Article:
Emerging markets equities performed in line with developed markets, helped by a generally improving growth backdrop. The MSCI Emerging Markets Index returned 6.38%. In dollar terms, markets in Asia strongly outperformed other regions. Chinese stocks rose more than 10%, while Chinese A shares rose almost 5%. In late June, MSCI announced that it would begin to add Chinese A shares to its emerging markets index, starting in June 2018. Major Latin American markets were mixed. Mexican shares climbed more than 7%, helped by a stronger peso and by the central bank’s upgrade of the country’s 2017 economic outlook and downgraded outlook for inflation. Stocks in Brazil fell more than 6%, hurt by bribery allegations involving President Michel Temer. Near the end of June, he was formally charged with “passive corruption;” his political future depends on whether or not the lower house of the legislature accepts the charges. Several emerging European markets rose sharply, but Russian shares skidded almost 10% as the economic recovery remained anemic and oil prices and the ruble declined.

  MSCI EAFE Index MSCI Emerging Markets Index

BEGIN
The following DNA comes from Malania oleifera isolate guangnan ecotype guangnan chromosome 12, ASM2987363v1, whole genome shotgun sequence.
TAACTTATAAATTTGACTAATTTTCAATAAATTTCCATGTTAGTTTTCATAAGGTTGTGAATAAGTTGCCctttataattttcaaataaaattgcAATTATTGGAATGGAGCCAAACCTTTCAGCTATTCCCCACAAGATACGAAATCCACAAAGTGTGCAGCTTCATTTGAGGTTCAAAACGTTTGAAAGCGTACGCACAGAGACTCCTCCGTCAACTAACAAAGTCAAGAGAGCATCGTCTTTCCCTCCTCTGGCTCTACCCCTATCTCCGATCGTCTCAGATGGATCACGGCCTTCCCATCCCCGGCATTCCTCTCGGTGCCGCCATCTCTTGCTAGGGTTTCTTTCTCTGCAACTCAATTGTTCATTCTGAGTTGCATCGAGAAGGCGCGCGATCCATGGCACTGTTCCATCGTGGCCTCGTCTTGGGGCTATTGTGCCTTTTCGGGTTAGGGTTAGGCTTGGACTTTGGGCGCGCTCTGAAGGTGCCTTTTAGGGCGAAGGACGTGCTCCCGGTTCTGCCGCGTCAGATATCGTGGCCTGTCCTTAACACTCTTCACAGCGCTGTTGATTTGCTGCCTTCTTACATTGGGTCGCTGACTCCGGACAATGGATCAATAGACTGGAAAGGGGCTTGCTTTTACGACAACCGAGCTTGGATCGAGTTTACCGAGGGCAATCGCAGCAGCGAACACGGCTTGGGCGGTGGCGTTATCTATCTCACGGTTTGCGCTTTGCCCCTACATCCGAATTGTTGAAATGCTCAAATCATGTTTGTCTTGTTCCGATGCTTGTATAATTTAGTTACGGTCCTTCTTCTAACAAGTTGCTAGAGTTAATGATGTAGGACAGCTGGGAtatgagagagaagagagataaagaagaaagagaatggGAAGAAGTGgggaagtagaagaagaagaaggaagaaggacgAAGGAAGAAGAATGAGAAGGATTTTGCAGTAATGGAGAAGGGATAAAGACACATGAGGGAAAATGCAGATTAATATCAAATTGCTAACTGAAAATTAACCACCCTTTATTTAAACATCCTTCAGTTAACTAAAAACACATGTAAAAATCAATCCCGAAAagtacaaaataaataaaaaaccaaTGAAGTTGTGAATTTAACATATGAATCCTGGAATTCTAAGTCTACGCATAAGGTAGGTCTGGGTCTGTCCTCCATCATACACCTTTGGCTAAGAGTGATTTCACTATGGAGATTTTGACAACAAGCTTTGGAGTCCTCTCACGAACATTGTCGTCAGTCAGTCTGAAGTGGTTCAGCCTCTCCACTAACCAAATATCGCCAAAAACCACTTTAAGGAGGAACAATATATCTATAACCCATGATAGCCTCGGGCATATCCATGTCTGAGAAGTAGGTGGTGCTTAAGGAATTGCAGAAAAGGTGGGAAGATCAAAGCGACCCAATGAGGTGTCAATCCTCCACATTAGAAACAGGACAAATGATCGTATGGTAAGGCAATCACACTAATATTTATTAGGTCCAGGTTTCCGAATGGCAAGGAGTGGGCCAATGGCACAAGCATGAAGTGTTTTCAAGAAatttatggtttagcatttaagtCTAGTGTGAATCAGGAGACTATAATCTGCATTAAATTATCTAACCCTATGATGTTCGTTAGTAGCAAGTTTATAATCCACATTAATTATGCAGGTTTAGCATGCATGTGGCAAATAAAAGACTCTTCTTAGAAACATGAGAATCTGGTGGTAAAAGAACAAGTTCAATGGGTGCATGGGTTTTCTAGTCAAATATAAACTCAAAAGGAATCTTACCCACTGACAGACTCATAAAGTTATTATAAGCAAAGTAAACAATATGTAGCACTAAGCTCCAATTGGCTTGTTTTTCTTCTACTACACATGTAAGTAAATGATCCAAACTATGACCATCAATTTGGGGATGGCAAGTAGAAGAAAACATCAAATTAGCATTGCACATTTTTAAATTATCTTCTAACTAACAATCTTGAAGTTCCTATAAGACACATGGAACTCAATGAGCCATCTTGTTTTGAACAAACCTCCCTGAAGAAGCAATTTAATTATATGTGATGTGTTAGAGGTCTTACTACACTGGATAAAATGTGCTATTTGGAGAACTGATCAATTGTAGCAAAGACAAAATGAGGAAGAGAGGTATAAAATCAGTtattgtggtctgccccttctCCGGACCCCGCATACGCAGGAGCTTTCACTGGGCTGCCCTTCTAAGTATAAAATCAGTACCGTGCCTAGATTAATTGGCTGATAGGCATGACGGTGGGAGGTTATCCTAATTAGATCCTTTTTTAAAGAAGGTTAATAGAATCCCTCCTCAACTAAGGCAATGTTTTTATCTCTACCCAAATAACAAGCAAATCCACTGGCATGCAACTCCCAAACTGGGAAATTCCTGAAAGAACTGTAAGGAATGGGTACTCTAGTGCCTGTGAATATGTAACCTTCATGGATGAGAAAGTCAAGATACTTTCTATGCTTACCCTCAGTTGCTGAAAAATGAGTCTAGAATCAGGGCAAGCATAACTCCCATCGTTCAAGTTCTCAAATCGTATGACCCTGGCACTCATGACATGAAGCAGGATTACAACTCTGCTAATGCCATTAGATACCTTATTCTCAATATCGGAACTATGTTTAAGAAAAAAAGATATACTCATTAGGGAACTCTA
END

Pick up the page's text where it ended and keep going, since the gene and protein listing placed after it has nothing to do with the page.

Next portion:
2Q 2017   6.37%   6.38%
Year-to-Date 14.23% 18.60%

Past performance is not a reliable indicator of future performance.

MSCI makes no express or implied warranties or representations and shall have no liability whatsoever with respect to any MSCI data contained herein. The MSCI data may not be further redistributed or used as a basis for other indices or any securities or financial products. This report is not approved, reviewed, or produced by MSCI.

Bonds in developed non-U.S. markets produced good returns in dollar terms in the last three months, helped by stronger European currencies. Near the end of the quarter, UK bond yields spiked as Bank of England Governor Mark Carney indicated that “some removal of monetary stimulus” may be needed in the months ahead. The pound rose about 4% versus the greenback. In the eurozone, the ECB continued its monthly bond purchases, but starting in April, it reduced the amount it spends on monthly purchases from €80 billion to €60 billion. Bond prices were supported in part by the French presidential election’s results, which reduced worries about other nations seeking to leave the European Union. However, yields rose sharply at the end of June as ECB President Mario Draghi spoke of the need for being “prudent” when adjusting monetary policy in response to economic improvement. The euro rose more than 6% versus the dollar. Japanese bond returns were flat, as the Bank of Japan’s bond purchases kept the 10-year Japanese government bond yield near 0%.